Sunday, April 30, 2017

Tom and Rico: Hollywood Gangsters

             When there was Prohibition, there were gangsters, and the awesome movies about them. The stories of gangsters became part of Hollywood iconography that were both romanticized and reviled their audience, and studios like Warner Bros. were more than happy to please that audience. 1931 was a banner year for Warner Bros. with the premiere of two classic gangster pictures, The Public Enemy and Little Caesar. Both films are exhilarating tragedies about the rise and fall of iconic gangsters during the Prohibition and Great Depression, infamous for their gaudy style and violence. In The Public Enemy James Cagney plays Tom Powers, a hotheaded brute turned prominent mob enforcer.  Edward G. Robinson is Caesar Enrico “Rico” Bandello, a common thug that becomes a made man. The are crude, mean and irredeemable crooks, but their stories were reflective of a time where honest hard work was simply not enough to thrive in America, which are still compelling and resonant today.
            The biggest similarity between the Tom and Rico is that they seek prospects in “The Big City.” Cities like New York and Chicago were both symbolic of freedom and opportunity, but also a cesspool for organized crime run by gangsters like Al Capone and Frank Costello, which Tom and Rico thrived in. The Public Enemy provides an epic vision of Chicago, starting with Tom’s unruly childhood in 1909 as a petty thief and ending at the height of the Roaring 20s. He becomes a surrogate for the audience was he witnesses firsthand the beginning of Prohibition and his heists for newly illegalized booze. Little Caesar has more abstract geography, at beginning Rico yearns about “going east,” rather than mention any urban city. However like Tom, Rico gets involved with the organized crime, the nightclubs, and he relishes it all.  Within the all the chaos of urban bustle, they found opportunity in bootlegging booze, which is admirable in a defiant way.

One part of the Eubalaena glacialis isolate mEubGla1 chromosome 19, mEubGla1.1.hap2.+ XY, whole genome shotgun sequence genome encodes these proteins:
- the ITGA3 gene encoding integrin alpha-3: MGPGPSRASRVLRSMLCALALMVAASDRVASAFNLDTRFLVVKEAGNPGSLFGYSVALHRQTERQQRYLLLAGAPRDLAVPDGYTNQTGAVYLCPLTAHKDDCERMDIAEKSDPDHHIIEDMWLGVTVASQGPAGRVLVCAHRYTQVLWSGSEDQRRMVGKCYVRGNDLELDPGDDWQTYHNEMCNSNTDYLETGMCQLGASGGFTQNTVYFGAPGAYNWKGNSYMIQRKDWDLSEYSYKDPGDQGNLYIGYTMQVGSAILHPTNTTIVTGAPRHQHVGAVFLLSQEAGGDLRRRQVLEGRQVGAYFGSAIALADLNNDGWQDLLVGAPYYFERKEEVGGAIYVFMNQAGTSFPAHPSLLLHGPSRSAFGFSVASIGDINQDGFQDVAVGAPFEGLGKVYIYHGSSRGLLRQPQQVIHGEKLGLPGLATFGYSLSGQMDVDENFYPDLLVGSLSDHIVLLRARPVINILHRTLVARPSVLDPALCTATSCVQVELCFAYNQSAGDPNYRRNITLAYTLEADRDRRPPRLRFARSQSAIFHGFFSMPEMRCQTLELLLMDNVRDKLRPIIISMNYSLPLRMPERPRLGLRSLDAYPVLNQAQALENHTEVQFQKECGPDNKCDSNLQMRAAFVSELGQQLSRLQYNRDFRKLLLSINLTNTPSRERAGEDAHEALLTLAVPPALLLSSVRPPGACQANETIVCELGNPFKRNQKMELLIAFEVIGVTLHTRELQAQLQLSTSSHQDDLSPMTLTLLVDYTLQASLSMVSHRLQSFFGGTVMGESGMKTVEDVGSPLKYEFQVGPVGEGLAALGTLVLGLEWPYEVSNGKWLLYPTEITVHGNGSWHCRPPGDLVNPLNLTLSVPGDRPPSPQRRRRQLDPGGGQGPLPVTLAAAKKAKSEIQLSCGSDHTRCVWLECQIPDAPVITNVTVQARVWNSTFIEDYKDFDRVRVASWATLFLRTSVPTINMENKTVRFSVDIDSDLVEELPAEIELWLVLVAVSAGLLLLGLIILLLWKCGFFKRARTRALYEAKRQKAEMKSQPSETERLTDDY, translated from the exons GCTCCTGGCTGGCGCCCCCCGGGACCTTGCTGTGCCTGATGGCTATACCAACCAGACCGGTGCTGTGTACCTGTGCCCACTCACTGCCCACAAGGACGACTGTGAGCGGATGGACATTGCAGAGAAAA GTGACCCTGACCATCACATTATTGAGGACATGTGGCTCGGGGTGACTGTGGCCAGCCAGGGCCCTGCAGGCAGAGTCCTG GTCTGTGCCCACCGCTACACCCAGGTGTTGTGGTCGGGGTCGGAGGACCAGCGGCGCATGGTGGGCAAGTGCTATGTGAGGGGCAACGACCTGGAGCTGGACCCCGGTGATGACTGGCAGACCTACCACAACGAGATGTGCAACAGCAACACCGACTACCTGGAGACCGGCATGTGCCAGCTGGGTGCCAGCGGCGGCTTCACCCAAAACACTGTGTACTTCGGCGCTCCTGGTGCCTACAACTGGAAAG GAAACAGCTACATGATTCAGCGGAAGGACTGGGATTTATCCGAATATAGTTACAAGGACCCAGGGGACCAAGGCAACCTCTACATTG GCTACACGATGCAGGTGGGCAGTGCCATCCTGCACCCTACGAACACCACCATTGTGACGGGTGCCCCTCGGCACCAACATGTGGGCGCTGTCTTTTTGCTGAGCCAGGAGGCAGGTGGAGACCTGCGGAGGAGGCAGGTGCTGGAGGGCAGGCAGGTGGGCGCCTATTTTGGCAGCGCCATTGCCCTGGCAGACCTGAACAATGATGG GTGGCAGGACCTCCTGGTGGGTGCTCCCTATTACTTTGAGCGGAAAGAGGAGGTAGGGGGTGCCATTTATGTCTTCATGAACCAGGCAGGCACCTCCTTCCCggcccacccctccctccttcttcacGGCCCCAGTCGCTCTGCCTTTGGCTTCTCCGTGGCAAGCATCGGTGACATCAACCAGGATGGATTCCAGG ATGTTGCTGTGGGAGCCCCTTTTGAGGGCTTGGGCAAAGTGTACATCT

Part of why Tom and Rico find so much work is that they beat their way into the criminal hierarchy with brutal efficiency. If there is a problem, they shoot it. If that does not work, they shoot it again. Like corrupt Robin Hoods, their killing sprees are touted with hero worship but there is an overt menace to their actions. Tom may look slick with a gun and a three-piece suit but he is a rabid dog at heart.  He runs on his id, compulsively going for any violent action if he thinks it will satisfy him. The infamously nasty grapefruit scene only scrapes the surface of Tom's unbound cruelty. Tom is less interested in being admired as he is in making people fear him. When Tom finds the opportunity to get revenge on his old mentor, he savors every moment of it. Tom torments the guy for minutes on end, making him beg and sing in front of a piano before finally shooting him dead. The character is a sadist at heart, but is still compelling to watch because of his childish nature. This is in part because James Cagney’s performance is so great; he is so good at layering greed and naivety underneath all the anger. Tom Powers is a character know that grew up hungry and broke, and having tasted wealth he is going would rather.